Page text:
Suzor-Coté’s nudes attest to his mastery of the art of pastel. As of 1915, the artist began to focus on the nude, to which he attached as much value as his works in oil. On some occasions Suzor-Coté depicted his models in the real but austere setting of his studio, while at other times transposed them into dreamlike natural settings. Here the play of light harmonizes with the pillow’s and sheets’ shades of white and the various tones used to depict the flesh, providing an intimate scene with an exceptionally evocative power.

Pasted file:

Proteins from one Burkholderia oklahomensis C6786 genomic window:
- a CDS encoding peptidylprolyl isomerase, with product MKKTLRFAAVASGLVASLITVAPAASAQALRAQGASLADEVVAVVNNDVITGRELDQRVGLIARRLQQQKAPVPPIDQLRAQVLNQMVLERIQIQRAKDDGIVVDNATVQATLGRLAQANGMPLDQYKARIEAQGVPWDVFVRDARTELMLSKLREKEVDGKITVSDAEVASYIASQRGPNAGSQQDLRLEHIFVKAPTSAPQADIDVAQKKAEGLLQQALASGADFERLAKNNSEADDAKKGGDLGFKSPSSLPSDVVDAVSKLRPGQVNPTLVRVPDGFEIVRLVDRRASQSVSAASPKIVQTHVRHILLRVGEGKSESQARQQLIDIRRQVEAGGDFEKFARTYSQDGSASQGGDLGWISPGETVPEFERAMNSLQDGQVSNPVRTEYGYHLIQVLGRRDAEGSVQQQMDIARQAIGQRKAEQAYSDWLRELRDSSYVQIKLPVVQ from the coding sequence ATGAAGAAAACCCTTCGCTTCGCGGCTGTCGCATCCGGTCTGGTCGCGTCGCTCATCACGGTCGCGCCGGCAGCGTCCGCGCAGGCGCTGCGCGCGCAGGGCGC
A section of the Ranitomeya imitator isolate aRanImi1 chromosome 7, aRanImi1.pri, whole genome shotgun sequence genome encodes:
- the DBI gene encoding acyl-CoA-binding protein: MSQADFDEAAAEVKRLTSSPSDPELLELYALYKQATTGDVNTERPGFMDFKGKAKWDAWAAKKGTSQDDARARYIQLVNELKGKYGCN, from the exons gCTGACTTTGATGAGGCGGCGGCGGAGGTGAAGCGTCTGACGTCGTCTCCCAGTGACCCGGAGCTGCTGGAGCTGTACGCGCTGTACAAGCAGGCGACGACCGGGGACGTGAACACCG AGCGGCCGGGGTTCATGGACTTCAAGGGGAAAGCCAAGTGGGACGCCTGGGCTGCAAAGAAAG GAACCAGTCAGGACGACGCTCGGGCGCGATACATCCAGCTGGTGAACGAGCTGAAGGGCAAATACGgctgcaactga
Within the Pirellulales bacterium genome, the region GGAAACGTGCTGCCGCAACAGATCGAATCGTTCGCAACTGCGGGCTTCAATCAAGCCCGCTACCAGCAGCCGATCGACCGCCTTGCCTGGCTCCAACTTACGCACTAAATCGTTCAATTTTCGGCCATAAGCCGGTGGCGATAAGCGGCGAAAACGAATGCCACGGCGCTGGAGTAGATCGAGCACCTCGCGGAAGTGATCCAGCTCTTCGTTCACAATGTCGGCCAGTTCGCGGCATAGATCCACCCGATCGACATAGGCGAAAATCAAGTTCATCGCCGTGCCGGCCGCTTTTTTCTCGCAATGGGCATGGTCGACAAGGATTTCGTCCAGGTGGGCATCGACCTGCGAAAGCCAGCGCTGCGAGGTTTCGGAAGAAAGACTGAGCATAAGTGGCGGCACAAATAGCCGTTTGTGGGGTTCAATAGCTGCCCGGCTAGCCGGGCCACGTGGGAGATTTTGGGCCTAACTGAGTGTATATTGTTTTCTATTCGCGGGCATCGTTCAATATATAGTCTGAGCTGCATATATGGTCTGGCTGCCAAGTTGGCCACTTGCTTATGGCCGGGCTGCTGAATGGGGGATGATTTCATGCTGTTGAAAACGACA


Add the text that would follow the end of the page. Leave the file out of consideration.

In 1924, he showed Despondency, a large-sized version of the 1921 pastel Kneeling Nude in Profile, at the Royal Canadian Academy of Arts’ annual exhibition. These works, as well as a pochade that was also executed in 1921, were inspired by a large (103 x 103.5 cm) oil painting from 1915 entitled Sorrow. This particular subject, therefore, had an effect on the artist!